I was not familiar with them until, really, this year, because we played them in December. And researched her and had her Wikipedia up (laughs). And who is she and why is this team so good? It was kind of funny, because we went down to shake hands with her, and she said, “Oh, it’s great to meet you.”

I’m like, “Me? How about you?” I’m like, “I’m excited to meet you,” and all the things that she’s accomplished.

So I think Geno just respects that grind. There’s a reason he’s where he is, and it’s due to hard work and grit. You think with a team that has as much talent as Connecticut has now and has for 25,30 years, but his job is easy. Quite the opposite.

It’s evident this year, as every year: He know what he’s doing and they work hard and they are as gritty as any team there is. So he respects that story, no matter where it comes from.

And so I don’t know what their relationship is. I don’t have the insight into that. But it doesn’t surprise me. And so for me, yeah, I think every coach, that’s a great idea that he had.

But if every coach could do the same thing, I think we’d all do it, because what an awesome story that is. For a team to go into Miami like they did and play the way they did and take every punch and just answer it time and again; it’s very similar to what Long Beach State did the other day at our place, very similar. You’ve got a team that’s pretty much overmatched but just plays with so much heart and they give themselves a chance and they are fighting like crazy, and they have veterans and so much grit.

When you think of UCONN, you think of grit and toughness and sustained excellence. I think that’s him tipping his cap to a program that’s doing it right in every which way, every way that he respects.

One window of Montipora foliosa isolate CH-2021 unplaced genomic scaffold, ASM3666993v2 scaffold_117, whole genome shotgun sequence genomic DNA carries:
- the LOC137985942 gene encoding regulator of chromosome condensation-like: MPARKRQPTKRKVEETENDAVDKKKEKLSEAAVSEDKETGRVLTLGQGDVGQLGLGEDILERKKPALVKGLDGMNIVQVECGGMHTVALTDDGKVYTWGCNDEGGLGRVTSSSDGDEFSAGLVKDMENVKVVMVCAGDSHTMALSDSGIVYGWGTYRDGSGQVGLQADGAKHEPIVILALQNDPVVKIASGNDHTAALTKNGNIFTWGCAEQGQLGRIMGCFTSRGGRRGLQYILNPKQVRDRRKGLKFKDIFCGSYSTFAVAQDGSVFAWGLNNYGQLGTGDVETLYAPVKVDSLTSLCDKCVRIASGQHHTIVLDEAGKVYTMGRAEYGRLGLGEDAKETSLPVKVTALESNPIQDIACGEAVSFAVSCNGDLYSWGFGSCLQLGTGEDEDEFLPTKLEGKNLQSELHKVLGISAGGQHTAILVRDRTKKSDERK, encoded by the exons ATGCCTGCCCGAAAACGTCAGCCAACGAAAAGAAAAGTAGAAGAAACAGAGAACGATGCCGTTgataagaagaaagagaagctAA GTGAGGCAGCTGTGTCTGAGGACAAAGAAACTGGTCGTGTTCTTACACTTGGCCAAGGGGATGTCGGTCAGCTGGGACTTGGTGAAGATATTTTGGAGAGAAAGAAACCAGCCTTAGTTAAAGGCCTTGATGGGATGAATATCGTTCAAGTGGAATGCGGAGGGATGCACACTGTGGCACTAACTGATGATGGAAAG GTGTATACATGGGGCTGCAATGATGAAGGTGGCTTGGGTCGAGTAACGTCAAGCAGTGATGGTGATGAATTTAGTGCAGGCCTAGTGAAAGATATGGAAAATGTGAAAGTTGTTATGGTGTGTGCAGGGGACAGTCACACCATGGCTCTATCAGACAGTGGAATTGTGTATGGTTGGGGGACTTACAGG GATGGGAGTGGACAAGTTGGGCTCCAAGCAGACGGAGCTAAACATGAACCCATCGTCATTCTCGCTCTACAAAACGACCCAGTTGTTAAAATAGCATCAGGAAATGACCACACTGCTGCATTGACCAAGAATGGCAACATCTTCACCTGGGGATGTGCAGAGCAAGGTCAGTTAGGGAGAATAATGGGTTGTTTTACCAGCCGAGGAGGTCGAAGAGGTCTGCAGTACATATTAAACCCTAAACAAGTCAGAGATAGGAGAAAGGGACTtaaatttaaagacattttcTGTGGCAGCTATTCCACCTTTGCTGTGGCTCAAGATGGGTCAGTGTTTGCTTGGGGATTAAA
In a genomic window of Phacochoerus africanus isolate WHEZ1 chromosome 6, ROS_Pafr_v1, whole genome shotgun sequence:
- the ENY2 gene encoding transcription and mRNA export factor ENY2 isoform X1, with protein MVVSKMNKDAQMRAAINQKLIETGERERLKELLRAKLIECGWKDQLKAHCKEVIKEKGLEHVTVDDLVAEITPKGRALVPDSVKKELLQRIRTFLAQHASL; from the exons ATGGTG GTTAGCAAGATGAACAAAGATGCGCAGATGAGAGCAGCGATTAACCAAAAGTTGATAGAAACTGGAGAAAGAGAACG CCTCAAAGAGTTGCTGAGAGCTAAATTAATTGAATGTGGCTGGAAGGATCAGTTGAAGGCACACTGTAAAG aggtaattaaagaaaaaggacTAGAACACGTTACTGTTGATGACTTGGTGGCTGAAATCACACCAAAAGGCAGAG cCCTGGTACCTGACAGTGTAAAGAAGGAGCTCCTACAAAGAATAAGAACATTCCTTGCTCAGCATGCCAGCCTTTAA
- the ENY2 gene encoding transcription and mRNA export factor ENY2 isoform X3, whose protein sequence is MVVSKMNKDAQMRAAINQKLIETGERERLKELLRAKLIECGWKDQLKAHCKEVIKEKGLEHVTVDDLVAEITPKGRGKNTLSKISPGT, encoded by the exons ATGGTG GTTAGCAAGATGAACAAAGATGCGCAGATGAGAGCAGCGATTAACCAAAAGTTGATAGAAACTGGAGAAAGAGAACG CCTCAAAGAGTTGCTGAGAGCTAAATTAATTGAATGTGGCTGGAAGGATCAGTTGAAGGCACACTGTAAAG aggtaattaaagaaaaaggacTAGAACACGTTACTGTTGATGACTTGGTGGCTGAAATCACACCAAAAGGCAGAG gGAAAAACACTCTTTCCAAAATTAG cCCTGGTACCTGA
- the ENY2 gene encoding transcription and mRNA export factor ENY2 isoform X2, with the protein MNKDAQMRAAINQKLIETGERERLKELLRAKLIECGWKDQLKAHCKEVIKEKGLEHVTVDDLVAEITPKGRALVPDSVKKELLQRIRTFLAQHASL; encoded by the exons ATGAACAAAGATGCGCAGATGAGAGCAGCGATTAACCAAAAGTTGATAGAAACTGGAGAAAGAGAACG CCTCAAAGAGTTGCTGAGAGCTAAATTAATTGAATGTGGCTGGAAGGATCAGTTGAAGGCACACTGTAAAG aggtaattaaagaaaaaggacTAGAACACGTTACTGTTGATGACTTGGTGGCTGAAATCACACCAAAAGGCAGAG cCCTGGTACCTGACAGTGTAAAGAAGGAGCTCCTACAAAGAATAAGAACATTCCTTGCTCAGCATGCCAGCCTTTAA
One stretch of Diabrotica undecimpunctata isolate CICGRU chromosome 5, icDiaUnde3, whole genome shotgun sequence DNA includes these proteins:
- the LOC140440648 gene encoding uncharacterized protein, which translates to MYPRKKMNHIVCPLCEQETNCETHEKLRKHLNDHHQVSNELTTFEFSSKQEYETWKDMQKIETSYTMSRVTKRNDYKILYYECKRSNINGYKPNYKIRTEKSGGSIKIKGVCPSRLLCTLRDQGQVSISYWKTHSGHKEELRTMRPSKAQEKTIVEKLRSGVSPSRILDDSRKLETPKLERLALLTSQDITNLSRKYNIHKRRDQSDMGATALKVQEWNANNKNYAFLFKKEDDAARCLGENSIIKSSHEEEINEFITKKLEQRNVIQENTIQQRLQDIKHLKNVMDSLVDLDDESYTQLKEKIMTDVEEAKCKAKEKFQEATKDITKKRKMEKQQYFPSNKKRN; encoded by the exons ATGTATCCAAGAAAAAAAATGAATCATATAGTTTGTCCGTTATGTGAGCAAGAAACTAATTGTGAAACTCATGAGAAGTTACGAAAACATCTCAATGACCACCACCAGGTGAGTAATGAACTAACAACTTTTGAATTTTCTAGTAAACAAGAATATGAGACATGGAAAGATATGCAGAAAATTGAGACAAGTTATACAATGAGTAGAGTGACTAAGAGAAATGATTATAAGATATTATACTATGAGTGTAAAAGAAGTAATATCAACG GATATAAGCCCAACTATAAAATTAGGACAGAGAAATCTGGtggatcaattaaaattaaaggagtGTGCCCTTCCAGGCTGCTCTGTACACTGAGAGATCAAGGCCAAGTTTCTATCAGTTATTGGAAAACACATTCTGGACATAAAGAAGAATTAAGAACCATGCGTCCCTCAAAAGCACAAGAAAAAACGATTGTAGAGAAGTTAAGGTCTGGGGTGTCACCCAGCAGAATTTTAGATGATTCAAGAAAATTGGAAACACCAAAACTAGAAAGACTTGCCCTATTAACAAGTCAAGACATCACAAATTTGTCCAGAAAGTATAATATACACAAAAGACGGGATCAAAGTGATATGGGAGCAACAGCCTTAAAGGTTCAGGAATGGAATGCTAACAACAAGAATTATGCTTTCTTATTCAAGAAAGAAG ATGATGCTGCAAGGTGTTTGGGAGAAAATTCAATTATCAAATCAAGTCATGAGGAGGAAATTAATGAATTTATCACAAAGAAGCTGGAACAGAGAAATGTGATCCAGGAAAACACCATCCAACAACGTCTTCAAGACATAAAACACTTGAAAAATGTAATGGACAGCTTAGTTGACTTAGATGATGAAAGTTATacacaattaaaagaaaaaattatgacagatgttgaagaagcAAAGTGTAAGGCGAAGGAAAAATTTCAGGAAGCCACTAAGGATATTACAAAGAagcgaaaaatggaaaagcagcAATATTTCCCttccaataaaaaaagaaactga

Q. What does it say and mean that this senior class is the first in school history to have made the NCAA Tournament all four years?
SCOTT RUECK: Well, you’ve got a group that believed in a vision and had the courage and toughness to see it through; the competitive will and the fight to not only get there but to do every little thing right.

You know, what they have done within our conference is unprecedented by anybody other than Stanford. To win this conference three straight years and to go 16-2 three straight years in a conference is absolutely remarkable, when the conference, as everybody is saying, is the best it’s ever been.

You know, for those of us who have been around and have been able to experience Gill coliseum, I know Dawn’s got something very special going at South Carolina with their fans, and that happens a few places in the country. But Gill coliseum has some magic to it that I think would be hard to match anywhere, and that’s because of these seniors, and the seniors from last year, as well.

I don’t know if you know the whole story; if there’s a better story in our game, than what they have done. I get to talk about them with so much pride and I’m so proud of them the way they conduct themselves, because they have made this whole thing bigger than them the entire time, and they truly have become an inspiration to anybody they have come in contact with.

For me, it’s just been an absolute dream, you know, to be able to be in the gym with them for four straight years and watch them grow, not only as players, but especially as people and leaders, and take on, this year, the expectations in their minds, were to get right back here. No one else, though, had that expectation.

And so when those expectations on the outside dropped, they said no. No, we are going to get back to where we were a year ago. And for me, to basically to get out of the way and watch it happen has been a joy and a dream.